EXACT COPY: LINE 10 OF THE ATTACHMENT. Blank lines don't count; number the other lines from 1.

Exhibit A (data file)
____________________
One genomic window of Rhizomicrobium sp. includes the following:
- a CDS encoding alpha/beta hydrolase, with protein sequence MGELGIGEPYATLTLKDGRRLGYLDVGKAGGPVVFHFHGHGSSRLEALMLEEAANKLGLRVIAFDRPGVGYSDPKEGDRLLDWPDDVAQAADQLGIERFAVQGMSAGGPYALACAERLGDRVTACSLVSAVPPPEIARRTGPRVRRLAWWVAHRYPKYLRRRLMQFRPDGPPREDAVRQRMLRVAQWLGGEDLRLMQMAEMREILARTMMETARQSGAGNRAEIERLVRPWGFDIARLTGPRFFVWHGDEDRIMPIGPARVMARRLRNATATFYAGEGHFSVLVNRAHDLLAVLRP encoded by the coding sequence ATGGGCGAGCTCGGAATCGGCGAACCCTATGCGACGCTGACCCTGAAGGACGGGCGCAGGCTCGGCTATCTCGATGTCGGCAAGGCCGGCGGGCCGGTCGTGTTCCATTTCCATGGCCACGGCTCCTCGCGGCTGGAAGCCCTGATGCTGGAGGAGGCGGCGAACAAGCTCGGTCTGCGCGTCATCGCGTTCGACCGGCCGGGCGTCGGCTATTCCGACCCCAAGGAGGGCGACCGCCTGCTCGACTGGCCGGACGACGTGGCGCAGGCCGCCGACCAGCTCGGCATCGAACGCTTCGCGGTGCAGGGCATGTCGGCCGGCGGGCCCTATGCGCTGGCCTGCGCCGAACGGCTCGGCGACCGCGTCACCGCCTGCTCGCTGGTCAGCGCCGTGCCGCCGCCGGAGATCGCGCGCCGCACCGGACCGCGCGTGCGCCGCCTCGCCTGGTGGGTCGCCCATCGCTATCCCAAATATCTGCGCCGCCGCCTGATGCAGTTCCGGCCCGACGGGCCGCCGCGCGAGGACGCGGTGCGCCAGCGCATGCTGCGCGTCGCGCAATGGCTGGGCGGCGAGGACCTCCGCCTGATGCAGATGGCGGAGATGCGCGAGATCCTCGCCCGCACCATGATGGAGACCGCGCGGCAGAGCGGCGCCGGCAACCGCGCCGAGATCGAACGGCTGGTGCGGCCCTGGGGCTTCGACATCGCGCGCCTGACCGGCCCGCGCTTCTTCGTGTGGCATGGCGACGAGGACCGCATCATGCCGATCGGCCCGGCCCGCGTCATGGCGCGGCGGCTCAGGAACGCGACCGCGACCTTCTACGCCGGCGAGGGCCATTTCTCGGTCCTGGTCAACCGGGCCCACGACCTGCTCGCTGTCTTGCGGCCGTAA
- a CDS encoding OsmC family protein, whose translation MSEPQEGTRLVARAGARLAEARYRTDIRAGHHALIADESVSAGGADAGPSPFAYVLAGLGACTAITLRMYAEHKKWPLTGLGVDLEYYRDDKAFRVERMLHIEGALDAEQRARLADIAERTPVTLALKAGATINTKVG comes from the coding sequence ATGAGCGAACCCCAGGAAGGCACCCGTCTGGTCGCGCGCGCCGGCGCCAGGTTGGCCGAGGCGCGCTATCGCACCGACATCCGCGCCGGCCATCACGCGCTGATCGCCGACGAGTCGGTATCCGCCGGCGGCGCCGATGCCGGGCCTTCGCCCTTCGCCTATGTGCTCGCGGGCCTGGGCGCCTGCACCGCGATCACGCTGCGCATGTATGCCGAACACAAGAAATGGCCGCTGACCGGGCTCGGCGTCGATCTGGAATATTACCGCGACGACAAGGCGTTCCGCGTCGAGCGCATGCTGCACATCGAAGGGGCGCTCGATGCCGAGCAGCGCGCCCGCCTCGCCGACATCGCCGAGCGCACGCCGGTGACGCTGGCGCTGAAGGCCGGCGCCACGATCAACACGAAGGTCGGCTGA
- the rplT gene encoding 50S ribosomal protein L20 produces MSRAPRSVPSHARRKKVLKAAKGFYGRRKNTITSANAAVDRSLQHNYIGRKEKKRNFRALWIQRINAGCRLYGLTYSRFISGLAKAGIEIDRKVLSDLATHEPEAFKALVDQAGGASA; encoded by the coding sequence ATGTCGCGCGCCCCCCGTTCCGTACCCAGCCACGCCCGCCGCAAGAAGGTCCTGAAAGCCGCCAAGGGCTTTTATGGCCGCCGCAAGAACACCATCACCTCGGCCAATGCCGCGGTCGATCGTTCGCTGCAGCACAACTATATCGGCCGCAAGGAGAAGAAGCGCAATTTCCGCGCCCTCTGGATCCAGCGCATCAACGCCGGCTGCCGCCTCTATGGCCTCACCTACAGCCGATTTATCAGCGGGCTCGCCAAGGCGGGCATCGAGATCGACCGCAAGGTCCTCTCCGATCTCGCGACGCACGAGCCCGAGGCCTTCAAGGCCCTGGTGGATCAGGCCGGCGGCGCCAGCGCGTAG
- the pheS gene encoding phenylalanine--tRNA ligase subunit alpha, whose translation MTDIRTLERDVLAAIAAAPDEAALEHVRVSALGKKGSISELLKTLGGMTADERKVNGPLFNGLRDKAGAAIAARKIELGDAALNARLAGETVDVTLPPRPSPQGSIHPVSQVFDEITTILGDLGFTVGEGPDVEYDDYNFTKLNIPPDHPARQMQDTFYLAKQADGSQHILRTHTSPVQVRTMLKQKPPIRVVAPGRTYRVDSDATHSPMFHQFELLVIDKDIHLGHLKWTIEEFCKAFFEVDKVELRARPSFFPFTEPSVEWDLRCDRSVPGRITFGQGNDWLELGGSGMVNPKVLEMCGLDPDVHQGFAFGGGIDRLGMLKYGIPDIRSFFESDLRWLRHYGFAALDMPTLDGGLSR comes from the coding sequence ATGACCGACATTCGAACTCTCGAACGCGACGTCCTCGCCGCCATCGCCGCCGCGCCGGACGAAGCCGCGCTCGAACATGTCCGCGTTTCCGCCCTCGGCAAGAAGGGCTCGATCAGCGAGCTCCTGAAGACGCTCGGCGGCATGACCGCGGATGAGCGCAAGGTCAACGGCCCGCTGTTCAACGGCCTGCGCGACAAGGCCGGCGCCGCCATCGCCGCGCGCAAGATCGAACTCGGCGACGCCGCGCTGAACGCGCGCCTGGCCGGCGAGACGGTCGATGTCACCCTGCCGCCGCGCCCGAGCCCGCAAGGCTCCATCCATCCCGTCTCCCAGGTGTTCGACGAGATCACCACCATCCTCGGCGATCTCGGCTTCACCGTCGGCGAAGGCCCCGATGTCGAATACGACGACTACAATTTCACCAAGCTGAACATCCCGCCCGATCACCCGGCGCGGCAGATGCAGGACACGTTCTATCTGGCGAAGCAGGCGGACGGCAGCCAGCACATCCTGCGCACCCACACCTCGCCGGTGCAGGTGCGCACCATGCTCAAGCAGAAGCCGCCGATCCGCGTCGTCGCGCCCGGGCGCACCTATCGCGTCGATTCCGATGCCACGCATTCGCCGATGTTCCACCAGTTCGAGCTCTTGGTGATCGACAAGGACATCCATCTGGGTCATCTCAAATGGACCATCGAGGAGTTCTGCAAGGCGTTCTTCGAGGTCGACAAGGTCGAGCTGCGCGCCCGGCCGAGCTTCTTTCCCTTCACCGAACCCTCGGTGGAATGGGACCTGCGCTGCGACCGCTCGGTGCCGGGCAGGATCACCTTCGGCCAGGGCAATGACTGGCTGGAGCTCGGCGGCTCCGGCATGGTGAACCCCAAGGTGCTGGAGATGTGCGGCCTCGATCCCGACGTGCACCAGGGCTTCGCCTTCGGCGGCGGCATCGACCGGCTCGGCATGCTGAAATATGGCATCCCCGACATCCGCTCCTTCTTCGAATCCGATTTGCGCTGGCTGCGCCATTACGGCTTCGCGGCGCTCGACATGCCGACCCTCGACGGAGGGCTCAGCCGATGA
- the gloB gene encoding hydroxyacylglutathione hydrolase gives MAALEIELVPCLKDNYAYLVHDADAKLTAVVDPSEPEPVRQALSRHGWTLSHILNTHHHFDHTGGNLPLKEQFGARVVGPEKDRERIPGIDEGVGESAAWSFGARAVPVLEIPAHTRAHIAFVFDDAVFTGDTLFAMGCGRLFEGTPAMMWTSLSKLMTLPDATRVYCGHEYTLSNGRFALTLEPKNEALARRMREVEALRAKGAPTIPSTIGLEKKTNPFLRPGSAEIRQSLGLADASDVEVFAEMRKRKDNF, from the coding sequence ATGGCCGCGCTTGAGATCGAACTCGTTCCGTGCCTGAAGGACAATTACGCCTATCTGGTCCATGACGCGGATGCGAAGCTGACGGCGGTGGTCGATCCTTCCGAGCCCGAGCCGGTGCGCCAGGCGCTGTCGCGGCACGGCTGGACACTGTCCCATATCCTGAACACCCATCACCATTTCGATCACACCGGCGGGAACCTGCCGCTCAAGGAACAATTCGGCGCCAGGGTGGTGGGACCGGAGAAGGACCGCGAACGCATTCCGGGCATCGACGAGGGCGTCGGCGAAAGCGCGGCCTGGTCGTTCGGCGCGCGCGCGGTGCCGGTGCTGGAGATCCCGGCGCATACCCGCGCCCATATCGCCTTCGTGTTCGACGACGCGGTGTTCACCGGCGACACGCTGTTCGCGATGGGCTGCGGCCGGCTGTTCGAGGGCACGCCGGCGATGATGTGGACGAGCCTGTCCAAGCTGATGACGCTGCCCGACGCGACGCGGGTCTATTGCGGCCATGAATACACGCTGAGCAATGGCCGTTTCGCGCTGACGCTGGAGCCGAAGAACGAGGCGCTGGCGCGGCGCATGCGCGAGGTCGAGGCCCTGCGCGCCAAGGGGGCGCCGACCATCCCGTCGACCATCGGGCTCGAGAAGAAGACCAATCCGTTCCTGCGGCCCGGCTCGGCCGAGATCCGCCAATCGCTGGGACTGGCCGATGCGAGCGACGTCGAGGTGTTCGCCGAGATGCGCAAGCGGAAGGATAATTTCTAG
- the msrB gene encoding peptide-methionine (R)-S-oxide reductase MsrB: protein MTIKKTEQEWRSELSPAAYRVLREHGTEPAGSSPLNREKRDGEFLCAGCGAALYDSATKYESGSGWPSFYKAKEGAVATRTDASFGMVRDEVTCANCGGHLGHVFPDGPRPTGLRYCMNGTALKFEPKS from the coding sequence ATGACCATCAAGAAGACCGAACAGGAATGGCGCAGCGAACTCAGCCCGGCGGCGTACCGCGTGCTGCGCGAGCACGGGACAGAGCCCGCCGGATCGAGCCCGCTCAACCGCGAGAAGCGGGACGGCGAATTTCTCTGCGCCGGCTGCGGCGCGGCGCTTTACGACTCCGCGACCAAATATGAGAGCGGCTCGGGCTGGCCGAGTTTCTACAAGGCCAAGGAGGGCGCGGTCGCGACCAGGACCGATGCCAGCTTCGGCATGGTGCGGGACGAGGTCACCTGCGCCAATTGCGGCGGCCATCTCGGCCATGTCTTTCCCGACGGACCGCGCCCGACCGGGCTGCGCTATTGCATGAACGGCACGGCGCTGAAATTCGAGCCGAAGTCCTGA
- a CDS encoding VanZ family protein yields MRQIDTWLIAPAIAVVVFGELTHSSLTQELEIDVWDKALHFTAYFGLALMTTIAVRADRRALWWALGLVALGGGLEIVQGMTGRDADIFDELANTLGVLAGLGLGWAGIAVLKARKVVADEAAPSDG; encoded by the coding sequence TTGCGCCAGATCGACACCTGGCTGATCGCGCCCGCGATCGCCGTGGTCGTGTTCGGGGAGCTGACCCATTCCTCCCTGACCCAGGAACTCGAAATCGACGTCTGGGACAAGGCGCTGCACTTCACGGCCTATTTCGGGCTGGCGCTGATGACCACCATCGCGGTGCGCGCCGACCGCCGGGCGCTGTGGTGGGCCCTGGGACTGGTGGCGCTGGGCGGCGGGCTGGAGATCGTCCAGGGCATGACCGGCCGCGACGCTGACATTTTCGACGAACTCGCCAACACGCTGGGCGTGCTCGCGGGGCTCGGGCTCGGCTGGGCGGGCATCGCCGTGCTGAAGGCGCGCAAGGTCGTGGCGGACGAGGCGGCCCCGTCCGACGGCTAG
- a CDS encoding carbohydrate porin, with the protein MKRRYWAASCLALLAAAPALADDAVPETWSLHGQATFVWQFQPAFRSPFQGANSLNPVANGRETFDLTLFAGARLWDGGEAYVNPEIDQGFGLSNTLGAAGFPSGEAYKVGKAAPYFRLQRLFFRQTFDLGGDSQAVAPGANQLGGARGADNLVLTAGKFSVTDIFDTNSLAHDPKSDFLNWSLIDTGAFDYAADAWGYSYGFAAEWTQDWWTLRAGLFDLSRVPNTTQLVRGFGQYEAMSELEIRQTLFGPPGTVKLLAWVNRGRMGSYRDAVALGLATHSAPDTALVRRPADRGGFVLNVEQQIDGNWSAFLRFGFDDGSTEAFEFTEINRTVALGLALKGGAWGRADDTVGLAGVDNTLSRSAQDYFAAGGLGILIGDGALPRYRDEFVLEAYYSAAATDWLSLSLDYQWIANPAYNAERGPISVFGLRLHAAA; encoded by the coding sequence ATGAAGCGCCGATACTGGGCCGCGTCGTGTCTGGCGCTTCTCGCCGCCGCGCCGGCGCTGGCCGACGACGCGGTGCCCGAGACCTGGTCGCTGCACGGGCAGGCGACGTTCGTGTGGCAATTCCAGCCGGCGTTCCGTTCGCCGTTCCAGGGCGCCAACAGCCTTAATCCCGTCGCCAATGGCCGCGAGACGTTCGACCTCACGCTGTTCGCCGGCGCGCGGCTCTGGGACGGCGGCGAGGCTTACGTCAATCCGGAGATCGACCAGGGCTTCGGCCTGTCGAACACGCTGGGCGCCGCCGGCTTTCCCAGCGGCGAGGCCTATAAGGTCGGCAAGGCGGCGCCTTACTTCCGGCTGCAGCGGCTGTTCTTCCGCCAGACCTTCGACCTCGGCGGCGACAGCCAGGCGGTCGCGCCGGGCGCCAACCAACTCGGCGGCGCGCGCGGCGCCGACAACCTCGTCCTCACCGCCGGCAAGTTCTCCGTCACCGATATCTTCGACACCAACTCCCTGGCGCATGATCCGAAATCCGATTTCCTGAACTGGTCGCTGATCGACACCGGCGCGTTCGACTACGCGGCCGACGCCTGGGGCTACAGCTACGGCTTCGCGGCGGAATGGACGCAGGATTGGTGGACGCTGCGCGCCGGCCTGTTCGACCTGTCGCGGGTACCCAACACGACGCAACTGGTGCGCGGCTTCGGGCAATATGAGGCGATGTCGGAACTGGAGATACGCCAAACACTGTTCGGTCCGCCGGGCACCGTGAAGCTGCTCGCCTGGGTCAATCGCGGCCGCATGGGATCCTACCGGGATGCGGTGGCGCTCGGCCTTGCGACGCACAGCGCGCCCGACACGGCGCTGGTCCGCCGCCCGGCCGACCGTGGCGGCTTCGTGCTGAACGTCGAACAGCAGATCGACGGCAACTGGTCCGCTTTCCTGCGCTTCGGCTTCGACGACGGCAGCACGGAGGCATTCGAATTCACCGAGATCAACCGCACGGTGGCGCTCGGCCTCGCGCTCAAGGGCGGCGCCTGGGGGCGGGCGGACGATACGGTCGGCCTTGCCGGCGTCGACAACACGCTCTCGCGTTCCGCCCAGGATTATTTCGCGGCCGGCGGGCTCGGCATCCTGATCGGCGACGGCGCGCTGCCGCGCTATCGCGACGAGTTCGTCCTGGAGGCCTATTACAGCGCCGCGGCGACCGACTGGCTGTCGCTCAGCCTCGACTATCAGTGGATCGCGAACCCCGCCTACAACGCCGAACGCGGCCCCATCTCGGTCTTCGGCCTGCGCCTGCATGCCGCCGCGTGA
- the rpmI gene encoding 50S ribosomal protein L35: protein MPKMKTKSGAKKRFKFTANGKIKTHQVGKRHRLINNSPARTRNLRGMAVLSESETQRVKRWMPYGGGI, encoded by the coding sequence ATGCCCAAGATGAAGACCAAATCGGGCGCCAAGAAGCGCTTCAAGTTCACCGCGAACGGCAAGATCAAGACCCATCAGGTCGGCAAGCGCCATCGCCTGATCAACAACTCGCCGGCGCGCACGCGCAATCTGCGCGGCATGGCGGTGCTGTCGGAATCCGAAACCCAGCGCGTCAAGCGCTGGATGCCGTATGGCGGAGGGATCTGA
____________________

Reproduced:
- the rpmI gene encoding 50S ribosomal protein L35: protein MPKMKTKSGAKKRFKFTANGKIKTHQVGKRHRLINNSPARTRNLRGMAVLSESETQRVKRWMPYGGGI, encoded by the coding sequence ATGCCCAAGATGAAGACCAAATCGGGCGCCAAGAAGCGCTTCAAGTTCACCGCGAACGGCAAGATCAAGACCCATCAGGTCGGCAAGCGCCATCGCCTGATCAACAACTCGCCGGCGCGCACGCGCAATCTGCGCGGCATGGCGGTGCTGTCGGAATCCGAAACCCAGCGCGTCAAGCGCTGGATGCCGTATGGCGGAGGGATCTGA